SAN DIEGO — After serving eight years, San Diego Mayor Kevin Faulconer has termed out, and a pair of Democrats with established histories in local politics are vying to replace him in the Nov. 3 election.
The race pits Todd Gloria, a California state assemblyman representing San Diego and a former city council member, against Barbara Bry, the current city council president pro tem and former high tech entrepreneur.
The race between two members of the same party is possible because of California’s Top-Two Primary system, in which the candidates with the most votes move on to the general election regardless of affiliation. Bry narrowly edged out Republican City Councilman Scott Sherman for second place behind front-runner Gloria in March.
That left two politicians from the same party in a competition for city government’s top office, and the race has often centered on attempts to differentiate the candidates, despite their frequently similar stances on statewide and national issues.
After two terms as a member of San Diego City Council, Todd Gloria has served as a state assemblyman representing a large portion of San Diego. His campaign messaging often touts his legislative accomplishments alongside his biography as a third-generation San Diegan, the son of a maid and a gardener who eventually graduated summa cum laude on a scholarship to University of San Diego.
Gloria frequently references that he is a renter himself when advocating for solutions to the city’s housing shortage. He supports the government finding ways to encourage developers to build more units near public transit and job centers, including making it easier to construct affordable and higher density units, though he says it can be done with taxpayer input and without compromising “community character.”
Gloria argues that increasing housing stock is also a crucial step toward addressing San Diego’s homelessness crisis, which he has labeled a “top priority.” Calling previous measures “band-aids,” Gloria has pledged an aggressive, “data-driven” approach to resources and permanent housing solutions.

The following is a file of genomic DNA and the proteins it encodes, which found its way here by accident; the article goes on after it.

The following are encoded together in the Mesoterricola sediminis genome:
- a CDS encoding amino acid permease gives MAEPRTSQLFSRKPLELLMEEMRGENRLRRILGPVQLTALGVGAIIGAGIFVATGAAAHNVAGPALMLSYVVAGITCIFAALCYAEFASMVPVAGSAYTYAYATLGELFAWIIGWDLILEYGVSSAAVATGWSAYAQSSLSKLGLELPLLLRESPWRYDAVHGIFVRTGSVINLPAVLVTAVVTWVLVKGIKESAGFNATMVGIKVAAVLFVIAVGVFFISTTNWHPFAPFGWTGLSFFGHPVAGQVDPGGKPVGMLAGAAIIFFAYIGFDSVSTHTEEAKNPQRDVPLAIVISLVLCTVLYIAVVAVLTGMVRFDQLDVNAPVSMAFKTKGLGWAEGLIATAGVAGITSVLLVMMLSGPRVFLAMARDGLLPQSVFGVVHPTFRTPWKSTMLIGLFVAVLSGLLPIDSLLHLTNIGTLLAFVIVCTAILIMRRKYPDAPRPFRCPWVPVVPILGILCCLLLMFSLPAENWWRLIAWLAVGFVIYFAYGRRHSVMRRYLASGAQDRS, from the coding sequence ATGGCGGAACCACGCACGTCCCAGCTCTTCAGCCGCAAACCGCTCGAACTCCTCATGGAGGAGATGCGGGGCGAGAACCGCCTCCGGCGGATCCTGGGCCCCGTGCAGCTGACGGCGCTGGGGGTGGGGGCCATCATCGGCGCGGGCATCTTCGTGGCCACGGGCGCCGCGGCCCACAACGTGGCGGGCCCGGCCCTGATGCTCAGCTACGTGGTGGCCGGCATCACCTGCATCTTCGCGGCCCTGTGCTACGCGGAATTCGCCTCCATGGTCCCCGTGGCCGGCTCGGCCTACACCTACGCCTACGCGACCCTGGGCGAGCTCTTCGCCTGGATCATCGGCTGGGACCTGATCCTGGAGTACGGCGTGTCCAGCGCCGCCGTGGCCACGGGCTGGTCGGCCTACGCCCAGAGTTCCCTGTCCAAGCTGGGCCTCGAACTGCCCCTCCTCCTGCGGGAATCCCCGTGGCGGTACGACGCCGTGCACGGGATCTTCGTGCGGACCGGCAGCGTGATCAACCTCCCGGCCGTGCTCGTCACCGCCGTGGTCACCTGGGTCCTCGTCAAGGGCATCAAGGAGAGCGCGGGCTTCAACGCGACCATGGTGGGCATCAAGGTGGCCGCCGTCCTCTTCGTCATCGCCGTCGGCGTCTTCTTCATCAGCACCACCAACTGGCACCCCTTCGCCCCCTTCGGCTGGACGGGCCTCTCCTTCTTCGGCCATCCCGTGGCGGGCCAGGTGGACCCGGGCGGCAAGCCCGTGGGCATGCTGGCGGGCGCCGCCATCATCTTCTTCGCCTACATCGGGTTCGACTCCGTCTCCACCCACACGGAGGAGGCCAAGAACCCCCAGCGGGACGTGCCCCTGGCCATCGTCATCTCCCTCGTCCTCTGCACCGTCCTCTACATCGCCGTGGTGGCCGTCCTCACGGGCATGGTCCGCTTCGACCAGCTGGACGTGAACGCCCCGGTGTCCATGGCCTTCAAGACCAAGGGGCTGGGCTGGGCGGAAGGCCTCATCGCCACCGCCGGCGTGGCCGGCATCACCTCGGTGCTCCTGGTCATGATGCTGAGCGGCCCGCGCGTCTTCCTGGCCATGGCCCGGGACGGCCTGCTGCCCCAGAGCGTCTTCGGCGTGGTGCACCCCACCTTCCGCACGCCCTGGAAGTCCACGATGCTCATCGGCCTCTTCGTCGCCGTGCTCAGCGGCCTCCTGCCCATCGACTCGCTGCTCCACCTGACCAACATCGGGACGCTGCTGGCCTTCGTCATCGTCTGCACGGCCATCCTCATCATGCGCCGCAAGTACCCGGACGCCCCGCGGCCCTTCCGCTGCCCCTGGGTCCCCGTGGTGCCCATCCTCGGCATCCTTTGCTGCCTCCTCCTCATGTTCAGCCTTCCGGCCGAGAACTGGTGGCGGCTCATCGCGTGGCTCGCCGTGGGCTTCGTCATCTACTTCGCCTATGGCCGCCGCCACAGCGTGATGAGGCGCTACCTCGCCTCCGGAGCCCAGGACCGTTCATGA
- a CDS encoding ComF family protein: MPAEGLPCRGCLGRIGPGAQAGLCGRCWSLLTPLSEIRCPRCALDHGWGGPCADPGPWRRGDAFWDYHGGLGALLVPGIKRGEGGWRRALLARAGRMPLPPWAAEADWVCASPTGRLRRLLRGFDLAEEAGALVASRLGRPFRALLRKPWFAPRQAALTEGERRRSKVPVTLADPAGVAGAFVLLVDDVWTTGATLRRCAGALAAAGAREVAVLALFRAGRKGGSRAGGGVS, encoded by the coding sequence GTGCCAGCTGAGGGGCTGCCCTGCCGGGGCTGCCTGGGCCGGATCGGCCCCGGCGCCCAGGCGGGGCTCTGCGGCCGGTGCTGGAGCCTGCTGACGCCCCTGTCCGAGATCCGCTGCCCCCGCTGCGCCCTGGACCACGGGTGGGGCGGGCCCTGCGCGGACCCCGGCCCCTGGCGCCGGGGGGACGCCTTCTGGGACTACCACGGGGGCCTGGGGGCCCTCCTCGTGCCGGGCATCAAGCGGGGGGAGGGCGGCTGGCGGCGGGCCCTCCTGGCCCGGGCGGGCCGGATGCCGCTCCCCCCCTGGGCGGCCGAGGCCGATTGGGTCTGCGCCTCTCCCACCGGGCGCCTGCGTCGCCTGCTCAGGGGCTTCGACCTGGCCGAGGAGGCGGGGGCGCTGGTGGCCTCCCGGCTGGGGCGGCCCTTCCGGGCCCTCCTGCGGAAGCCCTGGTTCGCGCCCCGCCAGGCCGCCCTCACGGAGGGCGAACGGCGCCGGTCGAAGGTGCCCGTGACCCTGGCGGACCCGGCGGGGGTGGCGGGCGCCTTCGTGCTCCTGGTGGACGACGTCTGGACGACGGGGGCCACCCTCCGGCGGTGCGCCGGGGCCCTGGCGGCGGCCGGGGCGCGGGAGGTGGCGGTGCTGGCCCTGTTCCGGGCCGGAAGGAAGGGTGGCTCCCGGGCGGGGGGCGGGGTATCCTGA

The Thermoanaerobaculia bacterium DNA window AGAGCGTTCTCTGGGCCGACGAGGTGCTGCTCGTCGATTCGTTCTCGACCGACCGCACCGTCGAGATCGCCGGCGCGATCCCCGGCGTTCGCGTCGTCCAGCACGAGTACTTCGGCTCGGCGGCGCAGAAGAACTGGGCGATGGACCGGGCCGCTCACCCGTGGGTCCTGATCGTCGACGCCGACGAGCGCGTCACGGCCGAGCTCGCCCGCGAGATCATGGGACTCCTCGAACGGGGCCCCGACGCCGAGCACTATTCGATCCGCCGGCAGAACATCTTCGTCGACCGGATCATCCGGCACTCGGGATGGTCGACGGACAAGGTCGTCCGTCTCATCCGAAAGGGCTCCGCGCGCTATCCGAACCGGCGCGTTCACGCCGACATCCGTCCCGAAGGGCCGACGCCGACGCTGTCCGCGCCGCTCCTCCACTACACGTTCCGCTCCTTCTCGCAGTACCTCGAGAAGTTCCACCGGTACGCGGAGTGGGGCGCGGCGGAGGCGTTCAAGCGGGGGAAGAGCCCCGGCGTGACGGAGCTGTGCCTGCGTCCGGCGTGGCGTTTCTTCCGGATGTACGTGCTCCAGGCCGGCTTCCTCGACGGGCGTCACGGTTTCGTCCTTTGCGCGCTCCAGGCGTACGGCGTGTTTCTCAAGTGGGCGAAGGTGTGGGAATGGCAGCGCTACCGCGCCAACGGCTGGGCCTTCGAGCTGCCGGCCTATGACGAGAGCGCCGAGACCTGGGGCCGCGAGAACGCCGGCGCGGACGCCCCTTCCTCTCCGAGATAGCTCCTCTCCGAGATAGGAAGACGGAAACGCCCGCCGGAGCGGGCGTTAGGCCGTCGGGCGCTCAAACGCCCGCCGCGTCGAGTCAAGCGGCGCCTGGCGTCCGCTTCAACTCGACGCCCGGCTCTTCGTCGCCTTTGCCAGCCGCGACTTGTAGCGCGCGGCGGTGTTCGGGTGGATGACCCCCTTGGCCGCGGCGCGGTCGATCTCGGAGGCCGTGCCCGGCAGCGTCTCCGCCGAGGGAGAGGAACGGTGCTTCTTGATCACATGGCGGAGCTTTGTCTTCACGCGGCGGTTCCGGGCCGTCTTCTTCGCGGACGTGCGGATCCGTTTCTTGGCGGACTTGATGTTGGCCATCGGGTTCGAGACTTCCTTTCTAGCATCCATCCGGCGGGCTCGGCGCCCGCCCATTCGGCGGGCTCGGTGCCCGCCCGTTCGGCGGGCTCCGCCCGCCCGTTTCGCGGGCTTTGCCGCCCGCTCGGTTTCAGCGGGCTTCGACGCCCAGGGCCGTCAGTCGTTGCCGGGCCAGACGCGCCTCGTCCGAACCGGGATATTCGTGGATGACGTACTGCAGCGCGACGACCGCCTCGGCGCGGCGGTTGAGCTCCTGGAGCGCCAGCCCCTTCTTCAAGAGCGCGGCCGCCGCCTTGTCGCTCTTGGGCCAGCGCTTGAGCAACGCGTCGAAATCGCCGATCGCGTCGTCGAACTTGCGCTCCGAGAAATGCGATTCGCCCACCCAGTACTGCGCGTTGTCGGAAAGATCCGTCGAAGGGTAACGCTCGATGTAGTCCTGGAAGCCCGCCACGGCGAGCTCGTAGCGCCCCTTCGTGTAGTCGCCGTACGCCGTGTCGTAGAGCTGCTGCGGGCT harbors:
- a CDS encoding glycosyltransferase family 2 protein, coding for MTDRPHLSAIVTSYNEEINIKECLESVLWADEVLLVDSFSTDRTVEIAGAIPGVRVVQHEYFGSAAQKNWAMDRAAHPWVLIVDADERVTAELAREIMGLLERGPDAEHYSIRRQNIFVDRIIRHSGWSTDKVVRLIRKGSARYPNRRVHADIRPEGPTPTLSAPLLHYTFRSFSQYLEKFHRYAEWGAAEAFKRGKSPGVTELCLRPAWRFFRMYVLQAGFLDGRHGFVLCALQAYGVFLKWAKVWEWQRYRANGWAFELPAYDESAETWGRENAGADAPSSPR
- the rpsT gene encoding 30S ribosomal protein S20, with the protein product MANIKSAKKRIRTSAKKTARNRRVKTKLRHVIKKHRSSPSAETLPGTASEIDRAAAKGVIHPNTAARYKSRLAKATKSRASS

The assemblyman argues that climate change, and environmental issues are of critical concern to San Diego. During an eight-month stint as interim mayor in 2013, he helped pass the city’s Climate Action Plan, which sets a goal of moving San Diego to 100% renewable energy by 2035.
Gloria would break ground as the first openly LGBTQ mayor of the city.
Read more on Gloria’s top campaign issues on his website.
While Bry is the current leader of San Diego City Council, she often emphasizes her previous experience as an entrepreneur and positions herself as a political outsider, running on a message of greater government transparency and efficiency. “When she joined the City Council, she found a mess at City Hall,” her campaign website claims. “Now, she’s set out to fix it.”
That message informs Bry’s approach on a variety of issues, including her criticism of the city’s decision to buy an asbestos-contaminated building downtown and what she says was the “secretive” way the city handled negotiations with San Diego State University for a new Mission Valley stadium. If elected, she has promised more “transparent” governance.
Bry has also sought to differentiate herself from Gloria on housing issues, opposing zoning requirement changes that could allow construction of more, higher density housing in suburban neighborhoods. She is a long-time opponent of short-term vacation rentals such as Airbnb, which she says make full-time homes harder to find for residents and don’t contribute enough in city taxes.
Bry is calling for a repeal of AB5, the controversial law surrounding how gig workers for apps like Uber are classified, which Gloria co-sponsored. She argues it leaves too many workers without the flexibility to work the way that fits their lifestyle best.
Bry has claimed “too many politicians exploit climate change for political gain,” and argues that too few practical solutions have been put in place to address environmental issues since the passage of San Diego’s Climate Action Plan.
Read more on Bry’s top campaign issues on her website.